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Bible: What Does 2 Peter 3 Teach Us About "Last Days" Scoffers and Jesus' Return?

Updated on September 15, 2016

The Apostle Peter

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The Doctrine of Scoffers

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Last Days' Scoffers

Addressing his readers once more with the term “beloved,” Peter notes that he wished to “stir up their pure minds by way of reminder” in this second epistle to them (just as he did in his first chapter; cf. 1:12).

He exhorts them to think often about the messages of the OT prophets and the commandments of the apostles of “the Lord and Savior” that predicted the appearance of scoffers in “the last days.”

These unbelievers, conducting their lives according to their own desires, will seek to ridicule those who believe in the Second Coming, claiming the doctrine of uniformitarianism (“all things continue as they were from the beginning of creation”) [vv. 1-4].

[Whom does Peter have in mind when he refers to these “scoffers”?

They seem to be Jewish, since they mention “the fathers.”

Who specifically are these deceased “fathers”?]

In rebuttal to their position, the apostle first points out that these false teachers willfully forget (“it escapes their notice,” NASB) that when God spoke His word in the beginning, the heavens came into existence, and “the earth was formed out of water and by water” (“the earth standing out of water and in the water”) [v. 5].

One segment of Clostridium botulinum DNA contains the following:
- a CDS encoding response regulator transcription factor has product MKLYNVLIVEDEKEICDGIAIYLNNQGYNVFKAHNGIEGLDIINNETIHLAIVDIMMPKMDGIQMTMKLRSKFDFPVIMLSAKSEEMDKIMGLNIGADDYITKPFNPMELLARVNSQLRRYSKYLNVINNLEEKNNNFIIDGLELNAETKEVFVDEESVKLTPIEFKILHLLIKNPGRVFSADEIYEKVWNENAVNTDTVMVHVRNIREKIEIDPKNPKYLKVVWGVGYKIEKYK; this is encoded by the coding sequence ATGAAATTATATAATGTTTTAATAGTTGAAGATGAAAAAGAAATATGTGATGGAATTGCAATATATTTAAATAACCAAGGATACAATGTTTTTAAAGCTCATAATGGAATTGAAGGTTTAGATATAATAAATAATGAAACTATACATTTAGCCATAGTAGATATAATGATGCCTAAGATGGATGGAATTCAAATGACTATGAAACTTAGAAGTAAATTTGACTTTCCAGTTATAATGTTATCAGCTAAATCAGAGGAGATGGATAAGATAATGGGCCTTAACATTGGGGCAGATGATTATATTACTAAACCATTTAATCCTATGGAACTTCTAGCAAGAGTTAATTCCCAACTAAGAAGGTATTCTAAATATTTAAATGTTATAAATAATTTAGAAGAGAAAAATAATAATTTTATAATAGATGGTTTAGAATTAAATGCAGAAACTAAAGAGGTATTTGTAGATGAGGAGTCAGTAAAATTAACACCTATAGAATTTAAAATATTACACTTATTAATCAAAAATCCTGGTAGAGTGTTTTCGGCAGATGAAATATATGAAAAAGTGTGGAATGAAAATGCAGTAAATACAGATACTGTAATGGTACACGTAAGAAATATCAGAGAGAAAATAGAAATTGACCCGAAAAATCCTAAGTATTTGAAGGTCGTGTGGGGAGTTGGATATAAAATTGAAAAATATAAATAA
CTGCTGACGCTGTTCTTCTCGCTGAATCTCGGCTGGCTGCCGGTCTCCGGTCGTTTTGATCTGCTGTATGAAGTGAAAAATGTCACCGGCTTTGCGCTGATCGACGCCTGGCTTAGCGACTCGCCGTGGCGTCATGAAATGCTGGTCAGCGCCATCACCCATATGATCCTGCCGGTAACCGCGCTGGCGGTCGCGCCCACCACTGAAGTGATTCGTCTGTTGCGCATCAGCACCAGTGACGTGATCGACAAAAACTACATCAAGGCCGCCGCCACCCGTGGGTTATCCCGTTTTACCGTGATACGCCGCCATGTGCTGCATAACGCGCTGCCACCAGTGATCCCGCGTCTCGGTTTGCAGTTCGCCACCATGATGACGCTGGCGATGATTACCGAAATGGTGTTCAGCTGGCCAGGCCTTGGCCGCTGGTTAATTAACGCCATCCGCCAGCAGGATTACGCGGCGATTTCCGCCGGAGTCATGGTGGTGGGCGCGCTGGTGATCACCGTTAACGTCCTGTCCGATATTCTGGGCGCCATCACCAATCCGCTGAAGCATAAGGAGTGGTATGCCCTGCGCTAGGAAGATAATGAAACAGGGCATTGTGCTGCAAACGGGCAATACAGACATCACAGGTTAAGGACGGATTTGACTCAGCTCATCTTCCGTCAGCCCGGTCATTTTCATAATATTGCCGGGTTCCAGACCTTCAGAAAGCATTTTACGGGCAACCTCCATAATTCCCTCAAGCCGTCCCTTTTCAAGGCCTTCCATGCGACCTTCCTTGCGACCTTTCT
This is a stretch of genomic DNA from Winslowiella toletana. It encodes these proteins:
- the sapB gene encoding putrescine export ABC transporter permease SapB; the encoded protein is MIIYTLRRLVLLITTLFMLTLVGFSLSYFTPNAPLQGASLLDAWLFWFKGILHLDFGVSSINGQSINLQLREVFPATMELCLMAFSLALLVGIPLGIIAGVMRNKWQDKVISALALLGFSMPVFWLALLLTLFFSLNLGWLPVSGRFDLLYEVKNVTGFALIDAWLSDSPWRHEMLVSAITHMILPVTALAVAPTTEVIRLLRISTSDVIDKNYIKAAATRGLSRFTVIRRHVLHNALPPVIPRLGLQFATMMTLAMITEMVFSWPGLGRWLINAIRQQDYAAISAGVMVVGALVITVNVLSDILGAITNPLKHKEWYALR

God employed water to form the structure of the pre-Flood geography; during the Deluge, the LORD used that same water to re-form the old world and to cause most of its inhabitants to perish (v. 6).

Understanding that God now preserves the heavens and the Earth with the same word He used to create and destroy them (cf. Col. 1:17) should have convinced these false teachers that the Lord will also fulfill His promise to send fire to destroy both the world and the ungodly (v. 7).

The Millennium

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Rules of Interpretation

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A "Thousand Years," the "Day of the Lord," and the "Day of God"

Peter does not want his readers (“beloved”) to forget that God has a different timetable than mankind does (“with the Lord one day is as a thousand years, and a thousand years as one day”) [v. 8].

[Interpreters should not take this comparison literally; it means that a long time for human beings (one thousand years) is insignificant (a day) to an eternal God.

Nevertheles, what hermeneutical implications might this view hold for one’s eschatology regarding the millennial reign of Christ?]

Believers should not consider as slackness the Lord’s seeming delay to fulfill His promise to return, but they should use it as an example of His patience toward them.

He is giving all people more time to repent, because He desires (though He has not eternally decreed) everyone to come to know Him and not perish eternally (v. 9).

[Since Peter writes that God is patient toward believers, might he not mean that God wants them to take better advantage of the opportunities He provides for them to proclaim the gospel to the unsaved?]

Having alluded to “the day of judgment” when the heavens, the Earth, and the ungodly will perish with fire, Peter now discusses “the day of the Lord,” comparing its beginning to “a thief in the night” (v. 10a).

That is, it will begin unexpectedly when Antichrist breaks his false peace (cf. 1Thess. 5:2, 3).

[As with "year" (above), "day" here refers not to a 24-hour period, but to an unspecified length of time.